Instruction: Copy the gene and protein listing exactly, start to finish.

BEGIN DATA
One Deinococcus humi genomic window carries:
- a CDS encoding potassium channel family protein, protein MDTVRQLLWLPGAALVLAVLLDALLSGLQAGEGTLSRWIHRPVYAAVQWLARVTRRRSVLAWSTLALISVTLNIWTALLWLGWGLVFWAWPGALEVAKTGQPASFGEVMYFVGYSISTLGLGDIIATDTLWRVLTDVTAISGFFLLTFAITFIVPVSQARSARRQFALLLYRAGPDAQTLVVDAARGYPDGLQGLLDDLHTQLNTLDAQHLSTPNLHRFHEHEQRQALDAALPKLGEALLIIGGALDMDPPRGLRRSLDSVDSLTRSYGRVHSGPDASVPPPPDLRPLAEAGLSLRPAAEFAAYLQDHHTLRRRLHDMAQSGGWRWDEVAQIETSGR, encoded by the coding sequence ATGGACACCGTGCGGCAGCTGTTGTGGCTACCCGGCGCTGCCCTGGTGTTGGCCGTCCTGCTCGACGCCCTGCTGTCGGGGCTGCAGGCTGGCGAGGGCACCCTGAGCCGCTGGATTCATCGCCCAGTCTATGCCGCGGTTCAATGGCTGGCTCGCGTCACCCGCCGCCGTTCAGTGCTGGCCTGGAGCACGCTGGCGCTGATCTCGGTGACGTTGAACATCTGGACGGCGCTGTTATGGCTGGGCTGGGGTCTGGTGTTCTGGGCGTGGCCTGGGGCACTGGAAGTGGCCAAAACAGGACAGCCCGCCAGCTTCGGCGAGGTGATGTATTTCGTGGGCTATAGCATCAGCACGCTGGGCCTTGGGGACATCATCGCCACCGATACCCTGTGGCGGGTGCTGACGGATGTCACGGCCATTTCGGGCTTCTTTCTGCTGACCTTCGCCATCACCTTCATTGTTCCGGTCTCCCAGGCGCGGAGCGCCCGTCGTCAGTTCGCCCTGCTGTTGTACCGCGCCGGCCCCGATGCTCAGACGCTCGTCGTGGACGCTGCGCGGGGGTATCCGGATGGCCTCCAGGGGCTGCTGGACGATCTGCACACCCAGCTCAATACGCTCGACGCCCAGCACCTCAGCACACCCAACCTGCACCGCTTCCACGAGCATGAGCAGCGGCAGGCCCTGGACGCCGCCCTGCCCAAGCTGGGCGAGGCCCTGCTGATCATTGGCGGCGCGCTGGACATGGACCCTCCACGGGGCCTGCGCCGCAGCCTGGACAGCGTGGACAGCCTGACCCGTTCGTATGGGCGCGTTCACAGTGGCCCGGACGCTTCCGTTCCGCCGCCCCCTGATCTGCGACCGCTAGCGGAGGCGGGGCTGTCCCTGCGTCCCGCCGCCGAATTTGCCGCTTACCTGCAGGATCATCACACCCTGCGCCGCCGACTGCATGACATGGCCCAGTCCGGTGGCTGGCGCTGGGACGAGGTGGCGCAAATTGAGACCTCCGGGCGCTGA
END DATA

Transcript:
One Deinococcus humi genomic window carries:
- a CDS encoding potassium channel family protein, protein MDTVRQLLWLPGAALVLAVLLDALLSGLQAGEGTLSRWIHRPVYAAVQWLARVTRRRSVLAWSTLALISVTLNIWTALLWLGWGLVFWAWPGALEVAKTGQPASFGEVMYFVGYSISTLGLGDIIATDTLWRVLTDVTAISGFFLLTFAITFIVPVSQARSARRQFALLLYRAGPDAQTLVVDAARGYPDGLQGLLDDLHTQLNTLDAQHLSTPNLHRFHEHEQRQALDAALPKLGEALLIIGGALDMDPPRGLRRSLDSVDSLTRSYGRVHSGPDASVPPPPDLRPLAEAGLSLRPAAEFAAYLQDHHTLRRRLHDMAQSGGWRWDEVAQIETSGR, encoded by the coding sequence ATGGACACCGTGCGGCAGCTGTTGTGGCTACCCGGCGCTGCCCTGGTGTTGGCCGTCCTGCTCGACGCCCTGCTGTCGGGGCTGCAGGCTGGCGAGGGCACCCTGAGCCGCTGGATTCATCGCCCAGTCTATGCCGCGGTTCAATGGCTGGCTCGCGTCACCCGCCGCCGTTCAGTGCTGGCCTGGAGCACGCTGGCGCTGATCTCGGTGACGTTGAACATCTGGACGGCGCTGTTATGGCTGGGCTGGGGTCTGGTGTTCTGGGCGTGGCCTGGGGCACTGGAAGTGGCCAAAACAGGACAGCCCGCCAGCTTCGGCGAGGTGATGTATTTCGTGGGCTATAGCATCAGCACGCTGGGCCTTGGGGACATCATCGCCACCGATACCCTGTGGCGGGTGCTGACGGATGTCACGGCCATTTCGGGCTTCTTTCTGCTGACCTTCGCCATCACCTTCATTGTTCCGGTCTCCCAGGCGCGGAGCGCCCGTCGTCAGTTCGCCCTGCTGTTGTACCGCGCCGGCCCCGATGCTCAGACGCTCGTCGTGGACGCTGCGCGGGGGTATCCGGATGGCCTCCAGGGGCTGCTGGACGATCTGCACACCCAGCTCAATACGCTCGACGCCCAGCACCTCAGCACACCCAACCTGCACCGCTTCCACGAGCATGAGCAGCGGCAGGCCCTGGACGCCGCCCTGCCCAAGCTGGGCGAGGCCCTGCTGATCATTGGCGGCGCGCTGGACATGGACCCTCCACGGGGCCTGCGCCGCAGCCTGGACAGCGTGGACAGCCTGACCCGTTCGTATGGGCGCGTTCACAGTGGCCCGGACGCTTCCGTTCCGCCGCCCCCTGATCTGCGACCGCTAGCGGAGGCGGGGCTGTCCCTGCGTCCCGCCGCCGAATTTGCCGCTTACCTGCAGGATCATCACACCCTGCGCCGCCGACTGCATGACATGGCCCAGTCCGGTGGCTGGCGCTGGGACGAGGTGGCGCAAATTGAGACCTCCGGGCGCTGA